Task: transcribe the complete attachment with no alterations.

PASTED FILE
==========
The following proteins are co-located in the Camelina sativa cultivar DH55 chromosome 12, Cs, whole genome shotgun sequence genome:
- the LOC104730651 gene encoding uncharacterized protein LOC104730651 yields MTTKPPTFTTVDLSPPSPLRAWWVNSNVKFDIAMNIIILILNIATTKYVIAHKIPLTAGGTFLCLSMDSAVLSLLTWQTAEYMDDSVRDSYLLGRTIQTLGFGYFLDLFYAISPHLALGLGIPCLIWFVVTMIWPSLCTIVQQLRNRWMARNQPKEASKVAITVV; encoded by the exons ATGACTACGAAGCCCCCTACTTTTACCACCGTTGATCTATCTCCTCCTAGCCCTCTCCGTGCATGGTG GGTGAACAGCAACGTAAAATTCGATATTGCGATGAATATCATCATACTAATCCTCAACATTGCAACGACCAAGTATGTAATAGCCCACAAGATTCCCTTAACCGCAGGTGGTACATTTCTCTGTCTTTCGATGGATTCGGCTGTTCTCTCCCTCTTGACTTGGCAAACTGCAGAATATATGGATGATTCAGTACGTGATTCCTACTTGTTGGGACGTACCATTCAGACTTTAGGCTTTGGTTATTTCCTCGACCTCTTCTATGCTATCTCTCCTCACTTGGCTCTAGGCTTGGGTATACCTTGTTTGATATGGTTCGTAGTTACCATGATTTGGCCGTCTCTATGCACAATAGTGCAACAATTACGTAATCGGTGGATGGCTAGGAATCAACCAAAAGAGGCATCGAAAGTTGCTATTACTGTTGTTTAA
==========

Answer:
The following proteins are co-located in the Camelina sativa cultivar DH55 chromosome 12, Cs, whole genome shotgun sequence genome:
- the LOC104730651 gene encoding uncharacterized protein LOC104730651 yields MTTKPPTFTTVDLSPPSPLRAWWVNSNVKFDIAMNIIILILNIATTKYVIAHKIPLTAGGTFLCLSMDSAVLSLLTWQTAEYMDDSVRDSYLLGRTIQTLGFGYFLDLFYAISPHLALGLGIPCLIWFVVTMIWPSLCTIVQQLRNRWMARNQPKEASKVAITVV; encoded by the exons ATGACTACGAAGCCCCCTACTTTTACCACCGTTGATCTATCTCCTCCTAGCCCTCTCCGTGCATGGTG GGTGAACAGCAACGTAAAATTCGATATTGCGATGAATATCATCATACTAATCCTCAACATTGCAACGACCAAGTATGTAATAGCCCACAAGATTCCCTTAACCGCAGGTGGTACATTTCTCTGTCTTTCGATGGATTCGGCTGTTCTCTCCCTCTTGACTTGGCAAACTGCAGAATATATGGATGATTCAGTACGTGATTCCTACTTGTTGGGACGTACCATTCAGACTTTAGGCTTTGGTTATTTCCTCGACCTCTTCTATGCTATCTCTCCTCACTTGGCTCTAGGCTTGGGTATACCTTGTTTGATATGGTTCGTAGTTACCATGATTTGGCCGTCTCTATGCACAATAGTGCAACAATTACGTAATCGGTGGATGGCTAGGAATCAACCAAAAGAGGCATCGAAAGTTGCTATTACTGTTGTTTAA